- Psychology & the public
- What we do
- Member networks
- Careers, education & training
When unfairness makes us angry at work
People are often angered and sympathise when their co-workers of the same sex are treated unfairly in employment. This is according to new research published in Springer's journal Sex Roles, which found individuals experience negative emotions when they witness incivility towards their colleagues.
Investigators from Texas A&M University and the Buena Vista University in Iowa - which was formerly Buena Vista College - discovered that while such behaviour first illicit feelings for those being abused, it also impacts a person's thoughts as an observer.
It was demonstrated that females feel greater levels of demoralisation, fear, anger and anxiety when seeing a fellow employee treated rudely or discourteously, while males reported the same - barring the demoralisation emotion.
The authors stated: "Our results paint a complex picture about the experience of specific negative emotions in response to observed incivility toward same gender co-workers."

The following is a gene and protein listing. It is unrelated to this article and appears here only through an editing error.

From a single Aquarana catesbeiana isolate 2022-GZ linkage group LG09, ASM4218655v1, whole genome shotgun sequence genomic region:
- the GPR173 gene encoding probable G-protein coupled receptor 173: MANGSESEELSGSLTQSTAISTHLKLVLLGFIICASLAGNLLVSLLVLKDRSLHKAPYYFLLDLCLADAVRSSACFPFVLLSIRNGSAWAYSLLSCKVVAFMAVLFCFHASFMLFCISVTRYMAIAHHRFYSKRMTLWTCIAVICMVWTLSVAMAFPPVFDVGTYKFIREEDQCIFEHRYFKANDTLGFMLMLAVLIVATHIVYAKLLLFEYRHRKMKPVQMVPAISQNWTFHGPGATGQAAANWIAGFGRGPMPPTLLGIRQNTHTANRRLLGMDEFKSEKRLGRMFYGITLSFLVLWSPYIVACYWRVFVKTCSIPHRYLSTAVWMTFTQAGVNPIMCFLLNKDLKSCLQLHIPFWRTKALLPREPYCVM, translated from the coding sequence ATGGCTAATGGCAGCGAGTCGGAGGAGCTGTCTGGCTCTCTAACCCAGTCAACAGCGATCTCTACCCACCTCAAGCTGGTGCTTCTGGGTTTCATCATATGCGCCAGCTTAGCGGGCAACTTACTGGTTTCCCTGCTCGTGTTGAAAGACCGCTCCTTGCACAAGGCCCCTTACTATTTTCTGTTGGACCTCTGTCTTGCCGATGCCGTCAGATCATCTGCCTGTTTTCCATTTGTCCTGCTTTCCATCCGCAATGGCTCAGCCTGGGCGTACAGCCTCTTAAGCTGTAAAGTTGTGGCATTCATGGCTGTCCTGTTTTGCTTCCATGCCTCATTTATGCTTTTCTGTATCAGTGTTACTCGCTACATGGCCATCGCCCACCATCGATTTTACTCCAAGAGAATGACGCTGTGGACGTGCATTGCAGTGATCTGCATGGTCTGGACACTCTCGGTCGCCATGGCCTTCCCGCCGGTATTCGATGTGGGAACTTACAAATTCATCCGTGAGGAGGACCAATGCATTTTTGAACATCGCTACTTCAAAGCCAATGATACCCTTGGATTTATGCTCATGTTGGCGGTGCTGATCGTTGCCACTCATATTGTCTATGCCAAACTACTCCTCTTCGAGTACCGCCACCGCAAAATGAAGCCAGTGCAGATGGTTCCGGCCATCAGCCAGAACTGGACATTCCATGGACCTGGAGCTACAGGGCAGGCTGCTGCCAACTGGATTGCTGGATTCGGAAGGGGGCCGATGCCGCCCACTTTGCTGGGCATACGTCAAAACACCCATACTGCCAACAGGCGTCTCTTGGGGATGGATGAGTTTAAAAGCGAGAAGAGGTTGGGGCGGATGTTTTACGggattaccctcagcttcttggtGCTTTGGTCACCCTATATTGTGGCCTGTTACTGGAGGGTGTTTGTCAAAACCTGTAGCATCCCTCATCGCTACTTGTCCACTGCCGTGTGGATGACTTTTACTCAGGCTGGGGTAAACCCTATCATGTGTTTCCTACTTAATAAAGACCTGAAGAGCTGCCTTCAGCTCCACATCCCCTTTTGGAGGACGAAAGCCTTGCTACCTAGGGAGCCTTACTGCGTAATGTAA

They added for that for both men and women, viewing such actions can have considerable affective consequences.
Kisane Prutton, Chartered Psychologist, commented: "Fairness is considered by psychologists to be a universal human need, in other words, it is critical to the wellbeing of all human beings, no matter what creed, colour or gender.
"Observing violation of this basic human requirement is likely to strike a chord in onlookers, not just at a rational, conscious level - 'this is not appropriate behaviour' - but also at a more emotional, subconscious level, causing that classic, stomach-churning feeling."
- Most Read
- Most Comments